I mocked ’24’ for taking about an encryption called Blowfish. I thought they had made it up, but it’s real and Bruce Schneier wrote it. My bad.
Bruce Schneier has a write up about lock smiths in New York spamming Google Maps with multiple fake business addresses. The result is a single locksmith showing up in every neighborhood in the city regardless of the location of their actual office.
I remember this happening in Somerville when we moved in a couple years ago, so I don’t think this is isolated to New York City. What other businesses would find this practice useful? Taxis, courier service… There’s got to be others.
3 spam posts in one weekend? Why not?! I’ve often wondered abut the economics of email spam. Clearly it was making someone money, otherwise we wouldn’t get nearly so much. So how much does spam make? Via Schneier, the answer is not much, but enough.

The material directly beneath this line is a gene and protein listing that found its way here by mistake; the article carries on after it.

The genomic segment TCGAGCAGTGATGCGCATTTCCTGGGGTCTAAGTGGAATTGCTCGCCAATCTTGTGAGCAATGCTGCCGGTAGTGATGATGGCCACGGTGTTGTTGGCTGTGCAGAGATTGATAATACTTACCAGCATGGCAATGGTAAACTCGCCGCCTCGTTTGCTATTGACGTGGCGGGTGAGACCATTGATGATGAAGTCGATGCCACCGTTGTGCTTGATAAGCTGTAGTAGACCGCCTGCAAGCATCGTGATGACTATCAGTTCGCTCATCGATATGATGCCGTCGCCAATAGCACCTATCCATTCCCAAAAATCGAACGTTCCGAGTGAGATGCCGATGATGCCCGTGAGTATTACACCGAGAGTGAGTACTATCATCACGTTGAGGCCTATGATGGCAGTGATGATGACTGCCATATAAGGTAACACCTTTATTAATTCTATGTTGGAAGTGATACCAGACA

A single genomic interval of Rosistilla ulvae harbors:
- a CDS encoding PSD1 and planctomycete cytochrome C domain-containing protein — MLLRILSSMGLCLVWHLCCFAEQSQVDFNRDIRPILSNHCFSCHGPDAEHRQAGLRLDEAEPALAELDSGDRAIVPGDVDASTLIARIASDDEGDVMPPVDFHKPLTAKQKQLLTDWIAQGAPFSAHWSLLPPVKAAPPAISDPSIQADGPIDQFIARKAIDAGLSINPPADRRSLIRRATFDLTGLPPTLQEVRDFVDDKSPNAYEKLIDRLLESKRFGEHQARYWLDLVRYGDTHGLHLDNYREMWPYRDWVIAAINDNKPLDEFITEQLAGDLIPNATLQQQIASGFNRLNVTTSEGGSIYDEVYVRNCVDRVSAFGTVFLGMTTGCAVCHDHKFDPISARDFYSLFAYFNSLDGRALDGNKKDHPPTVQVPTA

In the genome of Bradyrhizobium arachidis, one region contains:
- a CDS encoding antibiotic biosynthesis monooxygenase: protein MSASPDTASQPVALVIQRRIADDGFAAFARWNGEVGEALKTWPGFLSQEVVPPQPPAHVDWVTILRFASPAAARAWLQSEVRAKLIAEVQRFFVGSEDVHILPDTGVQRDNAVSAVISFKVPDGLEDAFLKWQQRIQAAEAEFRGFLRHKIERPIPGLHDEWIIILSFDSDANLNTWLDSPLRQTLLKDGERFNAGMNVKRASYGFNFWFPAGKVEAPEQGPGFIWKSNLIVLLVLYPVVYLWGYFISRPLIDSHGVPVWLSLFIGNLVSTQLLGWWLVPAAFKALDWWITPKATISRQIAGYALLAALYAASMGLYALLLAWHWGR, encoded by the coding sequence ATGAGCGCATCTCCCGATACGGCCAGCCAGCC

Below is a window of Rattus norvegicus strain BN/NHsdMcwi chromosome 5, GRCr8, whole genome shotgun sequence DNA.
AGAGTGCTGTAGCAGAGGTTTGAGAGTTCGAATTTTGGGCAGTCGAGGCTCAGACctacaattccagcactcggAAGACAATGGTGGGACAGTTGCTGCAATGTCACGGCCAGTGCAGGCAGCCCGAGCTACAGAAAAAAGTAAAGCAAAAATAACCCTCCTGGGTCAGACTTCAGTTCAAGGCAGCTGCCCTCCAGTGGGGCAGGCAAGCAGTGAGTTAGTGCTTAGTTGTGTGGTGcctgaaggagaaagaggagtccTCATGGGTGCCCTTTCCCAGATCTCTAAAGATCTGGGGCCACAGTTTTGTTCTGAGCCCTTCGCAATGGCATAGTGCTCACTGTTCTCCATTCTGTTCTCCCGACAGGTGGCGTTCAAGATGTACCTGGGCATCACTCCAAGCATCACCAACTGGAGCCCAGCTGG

Spam is all about economics. When sending junk mail costs a dollar in paper, list rental, and postage, a marketer needs a reasonable conversion rate to make the campaign worthwhile. When sending junk mail is almost free, a one in ten million conversion rate is acceptable.
Bruce Schneier helps a writer for The Atlantic Punk the TSA (I’m sure you saw this over the last couple weeks if you read the internet at all). Airport security is, after all, so much ‘security theater’.
Head of the TSA, Kip Hawley, responds to article.
Hawley responds again.
While I admire Kip Hawley’s somewhat transparent (somewhat, because how transparent do you want a security chief to be?) approach to this dialogue I agree with Schneier’s dismissal of the answers. Again, though, it is refreshing for a Bush appointee to at least make an attempt at discussion. Most government appointees probably wouldn’t respond to this type of thing, even if Schneier is the preeminent security expert around.